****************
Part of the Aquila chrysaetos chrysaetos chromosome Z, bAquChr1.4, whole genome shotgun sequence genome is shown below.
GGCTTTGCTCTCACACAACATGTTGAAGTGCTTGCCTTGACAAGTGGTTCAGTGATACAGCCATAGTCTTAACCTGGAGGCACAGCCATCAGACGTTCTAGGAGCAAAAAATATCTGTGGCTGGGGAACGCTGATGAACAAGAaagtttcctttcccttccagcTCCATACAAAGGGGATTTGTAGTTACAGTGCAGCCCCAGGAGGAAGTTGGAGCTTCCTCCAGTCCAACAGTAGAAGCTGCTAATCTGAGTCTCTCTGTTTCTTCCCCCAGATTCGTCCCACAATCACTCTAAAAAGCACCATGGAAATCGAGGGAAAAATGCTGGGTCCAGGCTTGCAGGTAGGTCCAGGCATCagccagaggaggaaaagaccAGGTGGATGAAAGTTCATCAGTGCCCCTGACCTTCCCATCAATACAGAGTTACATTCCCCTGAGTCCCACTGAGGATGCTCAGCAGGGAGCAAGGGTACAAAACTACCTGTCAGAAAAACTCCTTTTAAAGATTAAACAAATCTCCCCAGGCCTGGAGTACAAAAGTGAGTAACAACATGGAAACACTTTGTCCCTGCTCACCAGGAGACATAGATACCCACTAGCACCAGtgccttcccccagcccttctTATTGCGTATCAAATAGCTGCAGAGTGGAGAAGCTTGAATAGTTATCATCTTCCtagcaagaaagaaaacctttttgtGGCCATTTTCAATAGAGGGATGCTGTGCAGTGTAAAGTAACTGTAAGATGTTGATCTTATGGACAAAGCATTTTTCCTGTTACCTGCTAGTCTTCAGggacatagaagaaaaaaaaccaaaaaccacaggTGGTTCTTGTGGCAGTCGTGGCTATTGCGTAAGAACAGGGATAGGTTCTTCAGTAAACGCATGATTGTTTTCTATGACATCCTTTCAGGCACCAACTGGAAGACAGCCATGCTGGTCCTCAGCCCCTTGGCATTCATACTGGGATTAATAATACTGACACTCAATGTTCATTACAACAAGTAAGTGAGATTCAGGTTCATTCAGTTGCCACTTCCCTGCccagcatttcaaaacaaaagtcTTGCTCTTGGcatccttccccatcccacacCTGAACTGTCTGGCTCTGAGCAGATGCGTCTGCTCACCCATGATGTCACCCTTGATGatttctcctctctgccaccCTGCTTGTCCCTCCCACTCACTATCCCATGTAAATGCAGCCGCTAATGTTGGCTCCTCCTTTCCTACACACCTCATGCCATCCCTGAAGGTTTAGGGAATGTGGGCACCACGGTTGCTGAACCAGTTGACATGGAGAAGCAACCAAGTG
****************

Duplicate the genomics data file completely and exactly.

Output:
Part of the Aquila chrysaetos chrysaetos chromosome Z, bAquChr1.4, whole genome shotgun sequence genome is shown below.
GGCTTTGCTCTCACACAACATGTTGAAGTGCTTGCCTTGACAAGTGGTTCAGTGATACAGCCATAGTCTTAACCTGGAGGCACAGCCATCAGACGTTCTAGGAGCAAAAAATATCTGTGGCTGGGGAACGCTGATGAACAAGAaagtttcctttcccttccagcTCCATACAAAGGGGATTTGTAGTTACAGTGCAGCCCCAGGAGGAAGTTGGAGCTTCCTCCAGTCCAACAGTAGAAGCTGCTAATCTGAGTCTCTCTGTTTCTTCCCCCAGATTCGTCCCACAATCACTCTAAAAAGCACCATGGAAATCGAGGGAAAAATGCTGGGTCCAGGCTTGCAGGTAGGTCCAGGCATCagccagaggaggaaaagaccAGGTGGATGAAAGTTCATCAGTGCCCCTGACCTTCCCATCAATACAGAGTTACATTCCCCTGAGTCCCACTGAGGATGCTCAGCAGGGAGCAAGGGTACAAAACTACCTGTCAGAAAAACTCCTTTTAAAGATTAAACAAATCTCCCCAGGCCTGGAGTACAAAAGTGAGTAACAACATGGAAACACTTTGTCCCTGCTCACCAGGAGACATAGATACCCACTAGCACCAGtgccttcccccagcccttctTATTGCGTATCAAATAGCTGCAGAGTGGAGAAGCTTGAATAGTTATCATCTTCCtagcaagaaagaaaacctttttgtGGCCATTTTCAATAGAGGGATGCTGTGCAGTGTAAAGTAACTGTAAGATGTTGATCTTATGGACAAAGCATTTTTCCTGTTACCTGCTAGTCTTCAGggacatagaagaaaaaaaaccaaaaaccacaggTGGTTCTTGTGGCAGTCGTGGCTATTGCGTAAGAACAGGGATAGGTTCTTCAGTAAACGCATGATTGTTTTCTATGACATCCTTTCAGGCACCAACTGGAAGACAGCCATGCTGGTCCTCAGCCCCTTGGCATTCATACTGGGATTAATAATACTGACACTCAATGTTCATTACAACAAGTAAGTGAGATTCAGGTTCATTCAGTTGCCACTTCCCTGCccagcatttcaaaacaaaagtcTTGCTCTTGGcatccttccccatcccacacCTGAACTGTCTGGCTCTGAGCAGATGCGTCTGCTCACCCATGATGTCACCCTTGATGatttctcctctctgccaccCTGCTTGTCCCTCCCACTCACTATCCCATGTAAATGCAGCCGCTAATGTTGGCTCCTCCTTTCCTACACACCTCATGCCATCCCTGAAGGTTTAGGGAATGTGGGCACCACGGTTGCTGAACCAGTTGACATGGAGAAGCAACCAAGTG